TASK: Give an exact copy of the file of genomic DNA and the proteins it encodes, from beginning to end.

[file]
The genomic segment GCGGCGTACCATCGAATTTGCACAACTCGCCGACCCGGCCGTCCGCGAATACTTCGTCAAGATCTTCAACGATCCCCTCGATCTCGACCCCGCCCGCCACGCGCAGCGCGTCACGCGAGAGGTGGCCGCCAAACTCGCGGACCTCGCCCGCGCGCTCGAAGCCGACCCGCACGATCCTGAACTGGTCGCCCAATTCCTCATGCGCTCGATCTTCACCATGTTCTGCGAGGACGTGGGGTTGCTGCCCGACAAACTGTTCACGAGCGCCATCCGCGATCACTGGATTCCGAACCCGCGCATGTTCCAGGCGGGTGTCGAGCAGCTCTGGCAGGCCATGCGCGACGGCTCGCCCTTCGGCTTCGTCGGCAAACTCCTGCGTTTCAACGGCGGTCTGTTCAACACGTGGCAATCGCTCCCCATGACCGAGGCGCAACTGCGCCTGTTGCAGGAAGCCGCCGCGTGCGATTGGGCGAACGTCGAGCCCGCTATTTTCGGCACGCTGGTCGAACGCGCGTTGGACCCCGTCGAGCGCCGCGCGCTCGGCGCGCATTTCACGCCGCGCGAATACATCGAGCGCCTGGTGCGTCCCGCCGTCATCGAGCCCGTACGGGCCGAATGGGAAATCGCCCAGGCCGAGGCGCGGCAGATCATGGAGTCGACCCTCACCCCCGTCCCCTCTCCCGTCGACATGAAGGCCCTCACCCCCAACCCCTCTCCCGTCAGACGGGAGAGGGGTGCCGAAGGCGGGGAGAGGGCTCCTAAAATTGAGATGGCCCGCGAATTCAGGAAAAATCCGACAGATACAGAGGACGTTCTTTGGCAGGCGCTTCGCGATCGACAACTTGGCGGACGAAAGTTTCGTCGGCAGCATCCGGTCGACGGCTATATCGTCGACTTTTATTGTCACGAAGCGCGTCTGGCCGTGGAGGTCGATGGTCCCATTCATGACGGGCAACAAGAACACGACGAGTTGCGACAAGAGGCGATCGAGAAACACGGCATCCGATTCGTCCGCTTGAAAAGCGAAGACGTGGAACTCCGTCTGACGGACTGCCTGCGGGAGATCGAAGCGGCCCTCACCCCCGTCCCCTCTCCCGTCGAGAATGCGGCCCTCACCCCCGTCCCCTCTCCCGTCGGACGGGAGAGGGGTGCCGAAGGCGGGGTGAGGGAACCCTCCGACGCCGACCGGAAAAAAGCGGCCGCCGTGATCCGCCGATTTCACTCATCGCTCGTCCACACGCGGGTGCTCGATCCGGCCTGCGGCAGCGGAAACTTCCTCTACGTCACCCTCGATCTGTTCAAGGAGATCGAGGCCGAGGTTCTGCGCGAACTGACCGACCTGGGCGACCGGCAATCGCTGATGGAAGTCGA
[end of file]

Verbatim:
The genomic segment GCGGCGTACCATCGAATTTGCACAACTCGCCGACCCGGCCGTCCGCGAATACTTCGTCAAGATCTTCAACGATCCCCTCGATCTCGACCCCGCCCGCCACGCGCAGCGCGTCACGCGAGAGGTGGCCGCCAAACTCGCGGACCTCGCCCGCGCGCTCGAAGCCGACCCGCACGATCCTGAACTGGTCGCCCAATTCCTCATGCGCTCGATCTTCACCATGTTCTGCGAGGACGTGGGGTTGCTGCCCGACAAACTGTTCACGAGCGCCATCCGCGATCACTGGATTCCGAACCCGCGCATGTTCCAGGCGGGTGTCGAGCAGCTCTGGCAGGCCATGCGCGACGGCTCGCCCTTCGGCTTCGTCGGCAAACTCCTGCGTTTCAACGGCGGTCTGTTCAACACGTGGCAATCGCTCCCCATGACCGAGGCGCAACTGCGCCTGTTGCAGGAAGCCGCCGCGTGCGATTGGGCGAACGTCGAGCCCGCTATTTTCGGCACGCTGGTCGAACGCGCGTTGGACCCCGTCGAGCGCCGCGCGCTCGGCGCGCATTTCACGCCGCGCGAATACATCGAGCGCCTGGTGCGTCCCGCCGTCATCGAGCCCGTACGGGCCGAATGGGAAATCGCCCAGGCCGAGGCGCGGCAGATCATGGAGTCGACCCTCACCCCCGTCCCCTCTCCCGTCGACATGAAGGCCCTCACCCCCAACCCCTCTCCCGTCAGACGGGAGAGGGGTGCCGAAGGCGGGGAGAGGGCTCCTAAAATTGAGATGGCCCGCGAATTCAGGAAAAATCCGACAGATACAGAGGACGTTCTTTGGCAGGCGCTTCGCGATCGACAACTTGGCGGACGAAAGTTTCGTCGGCAGCATCCGGTCGACGGCTATATCGTCGACTTTTATTGTCACGAAGCGCGTCTGGCCGTGGAGGTCGATGGTCCCATTCATGACGGGCAACAAGAACACGACGAGTTGCGACAAGAGGCGATCGAGAAACACGGCATCCGATTCGTCCGCTTGAAAAGCGAAGACGTGGAACTCCGTCTGACGGACTGCCTGCGGGAGATCGAAGCGGCCCTCACCCCCGTCCCCTCTCCCGTCGAGAATGCGGCCCTCACCCCCGTCCCCTCTCCCGTCGGACGGGAGAGGGGTGCCGAAGGCGGGGTGAGGGAACCCTCCGACGCCGACCGGAAAAAAGCGGCCGCCGTGATCCGCCGATTTCACTCATCGCTCGTCCACACGCGGGTGCTCGATCCGGCCTGCGGCAGCGGAAACTTCCTCTACGTCACCCTCGATCTGTTCAAGGAGATCGAGGCCGAGGTTCTGCGCGAACTGACCGACCTGGGCGACCGGCAATCGCTGATGGAAGTCGA